One public relations document people
seeking an academic position need to
create is her or his teaching philosophy.
Please see an insightful article from
Science-Careers by Rachel Narehood Austin
describing many critical elements.
An unfortunate outcome resulted for a member who
had a successful phone screening interview. He then
was asked when he could come to town (1000 miles
away) to interview on-site.
His response was that he could come in 7 weeks.
(He had a graduation, a paper to finish and was
planning to attend a conference. Then, he could
go in conjunction with another conference trip.)
He recently learned that he should postpone the
trip as someone else has been offered the position.
If you delay an interview you are giving the signal that
they are not your first choice or their needs are not
high in your priority list.
It gives the organization the need to interview others
and offer the position to the closest qualified applicant.
In short it is a mistake not to ask how soon they wish
to have the position filled. Make plans to allow them
to meet their need.
There could be uncontrolled circumstances for a
longer than desired delays (although only illness
or child care needs come to mind), then consider
asking for a virtual video interview as an alternative.
They ask the questions and you respond on
This may not be exactly what they seek but it
displays your understanding their needs to go
to the next level within a time frame.
It is part of our professional responsibility to ourselves–
networking with those seeking a position. You never
know when you will be in that role. What does one
do when one gets the call or resume in the email?
Eileen Zimmerman authored a piece on this topic.
I specifically like her recommendation of developing
a list of general career advice, industry related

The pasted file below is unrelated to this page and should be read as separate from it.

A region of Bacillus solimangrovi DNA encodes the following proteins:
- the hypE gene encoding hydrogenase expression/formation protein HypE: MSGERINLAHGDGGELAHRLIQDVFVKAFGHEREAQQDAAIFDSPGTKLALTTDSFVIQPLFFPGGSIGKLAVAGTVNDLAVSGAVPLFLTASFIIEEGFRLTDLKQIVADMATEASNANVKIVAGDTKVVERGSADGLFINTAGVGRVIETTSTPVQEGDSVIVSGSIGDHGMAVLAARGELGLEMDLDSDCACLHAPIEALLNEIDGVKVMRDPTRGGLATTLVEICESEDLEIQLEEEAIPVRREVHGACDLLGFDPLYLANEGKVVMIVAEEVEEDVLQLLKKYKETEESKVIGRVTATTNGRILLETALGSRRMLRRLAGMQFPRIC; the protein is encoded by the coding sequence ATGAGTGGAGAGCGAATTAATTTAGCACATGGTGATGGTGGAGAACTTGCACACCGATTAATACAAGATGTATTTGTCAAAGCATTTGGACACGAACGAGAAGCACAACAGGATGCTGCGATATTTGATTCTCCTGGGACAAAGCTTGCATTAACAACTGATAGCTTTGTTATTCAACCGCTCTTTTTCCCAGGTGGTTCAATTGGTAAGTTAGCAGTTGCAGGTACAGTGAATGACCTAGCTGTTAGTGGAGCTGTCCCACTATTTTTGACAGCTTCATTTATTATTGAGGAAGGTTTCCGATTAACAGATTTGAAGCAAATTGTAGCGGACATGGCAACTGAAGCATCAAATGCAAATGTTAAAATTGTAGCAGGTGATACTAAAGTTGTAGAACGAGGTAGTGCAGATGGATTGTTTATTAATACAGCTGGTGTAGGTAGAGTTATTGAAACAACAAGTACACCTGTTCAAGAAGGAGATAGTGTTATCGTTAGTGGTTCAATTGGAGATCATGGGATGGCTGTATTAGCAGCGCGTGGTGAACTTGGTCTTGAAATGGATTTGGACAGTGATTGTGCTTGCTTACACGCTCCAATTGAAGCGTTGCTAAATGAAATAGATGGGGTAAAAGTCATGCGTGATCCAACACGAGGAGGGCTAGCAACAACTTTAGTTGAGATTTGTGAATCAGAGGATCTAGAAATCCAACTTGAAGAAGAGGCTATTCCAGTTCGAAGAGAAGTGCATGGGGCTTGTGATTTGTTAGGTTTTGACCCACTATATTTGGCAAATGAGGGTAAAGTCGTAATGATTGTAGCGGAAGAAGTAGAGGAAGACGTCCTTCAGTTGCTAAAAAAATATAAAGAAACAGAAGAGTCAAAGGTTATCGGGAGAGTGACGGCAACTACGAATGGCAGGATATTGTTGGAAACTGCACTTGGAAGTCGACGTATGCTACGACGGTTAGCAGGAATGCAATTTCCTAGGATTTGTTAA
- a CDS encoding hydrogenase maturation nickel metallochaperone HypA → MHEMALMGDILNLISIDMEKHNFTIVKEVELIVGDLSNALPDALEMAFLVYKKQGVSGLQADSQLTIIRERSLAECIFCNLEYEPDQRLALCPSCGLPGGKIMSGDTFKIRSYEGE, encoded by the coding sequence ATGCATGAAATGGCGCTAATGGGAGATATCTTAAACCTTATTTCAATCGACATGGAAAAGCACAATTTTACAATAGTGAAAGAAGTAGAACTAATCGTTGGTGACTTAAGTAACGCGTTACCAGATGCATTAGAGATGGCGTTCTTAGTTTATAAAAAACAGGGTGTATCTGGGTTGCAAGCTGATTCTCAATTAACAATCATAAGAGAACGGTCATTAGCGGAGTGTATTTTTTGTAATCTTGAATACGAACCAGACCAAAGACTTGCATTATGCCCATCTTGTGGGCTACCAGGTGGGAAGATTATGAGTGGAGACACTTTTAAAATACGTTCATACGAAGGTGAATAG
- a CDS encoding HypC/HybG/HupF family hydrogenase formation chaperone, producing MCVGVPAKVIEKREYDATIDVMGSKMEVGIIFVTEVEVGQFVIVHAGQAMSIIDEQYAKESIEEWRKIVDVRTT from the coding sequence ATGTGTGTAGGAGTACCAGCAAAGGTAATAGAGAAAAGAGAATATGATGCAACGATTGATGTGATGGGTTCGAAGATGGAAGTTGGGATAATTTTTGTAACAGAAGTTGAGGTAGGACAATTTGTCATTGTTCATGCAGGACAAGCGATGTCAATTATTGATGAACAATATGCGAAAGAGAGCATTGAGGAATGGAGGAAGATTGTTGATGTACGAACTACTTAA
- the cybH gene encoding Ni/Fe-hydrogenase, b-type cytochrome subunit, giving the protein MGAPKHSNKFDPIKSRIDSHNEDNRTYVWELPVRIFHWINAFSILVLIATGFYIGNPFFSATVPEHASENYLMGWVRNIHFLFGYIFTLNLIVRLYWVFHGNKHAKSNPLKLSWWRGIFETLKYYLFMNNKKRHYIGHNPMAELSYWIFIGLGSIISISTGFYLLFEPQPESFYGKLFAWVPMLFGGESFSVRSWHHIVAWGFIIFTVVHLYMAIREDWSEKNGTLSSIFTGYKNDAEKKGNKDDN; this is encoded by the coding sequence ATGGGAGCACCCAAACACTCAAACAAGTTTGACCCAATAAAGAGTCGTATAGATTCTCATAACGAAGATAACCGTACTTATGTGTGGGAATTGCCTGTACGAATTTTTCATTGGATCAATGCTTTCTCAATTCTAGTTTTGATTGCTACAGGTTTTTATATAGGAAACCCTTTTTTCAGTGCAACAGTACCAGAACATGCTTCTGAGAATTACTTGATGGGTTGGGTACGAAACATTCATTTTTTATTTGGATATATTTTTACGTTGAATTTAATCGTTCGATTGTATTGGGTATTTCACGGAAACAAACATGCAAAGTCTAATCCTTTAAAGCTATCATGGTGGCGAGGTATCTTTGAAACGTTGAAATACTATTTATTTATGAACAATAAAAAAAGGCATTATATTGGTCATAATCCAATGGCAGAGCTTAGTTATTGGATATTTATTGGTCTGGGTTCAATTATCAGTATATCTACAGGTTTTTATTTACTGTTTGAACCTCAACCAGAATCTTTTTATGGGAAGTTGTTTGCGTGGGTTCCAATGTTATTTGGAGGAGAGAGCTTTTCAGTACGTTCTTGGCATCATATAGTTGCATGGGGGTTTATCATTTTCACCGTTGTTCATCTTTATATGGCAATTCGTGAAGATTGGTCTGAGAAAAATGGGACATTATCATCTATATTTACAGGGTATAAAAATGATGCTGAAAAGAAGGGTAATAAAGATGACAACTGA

information and references to recent C&EN, WSJ
or lay-off/hiring trend articles. (Note C&EN does not
list negative news much any longer.)
There are three types one can receive:
direct connection, helpful for your work or who
has helped you,
indirect connection who was recommended from
someone to contact you
unknown connection who found your name or
was surfing LinkedIn and saw you worked in a
position or at a company.
The author does a nice job in pointing out how to
interact with the third case especially when your time
resources are limited.
When a person who is a direct or indirect connection
seeks you out, consider making it a personal policy
to do as much with the information and requests at
hand. In addition to items mentioned in the article,
consider offering LinkedIn.com connection and
reviewing what you know is helpful insights (company
styles, contact strategies, current needs and help
people put their “best foot forward.”)
Sometimes mentioning in a polite way something
people do not want to hear is most helpful.
Unless one is a career consultant with time, training
and resources available, consider not getting into the
resume and interview review activity. Recommend
people who have the time and background for this.
One could look for specific things one might write
or say, but a full review might be “biting off more
than you can chew.” Mentioning leading recruiters
is also helpful.
The article does offer job seeker information that
reminds people of good practices.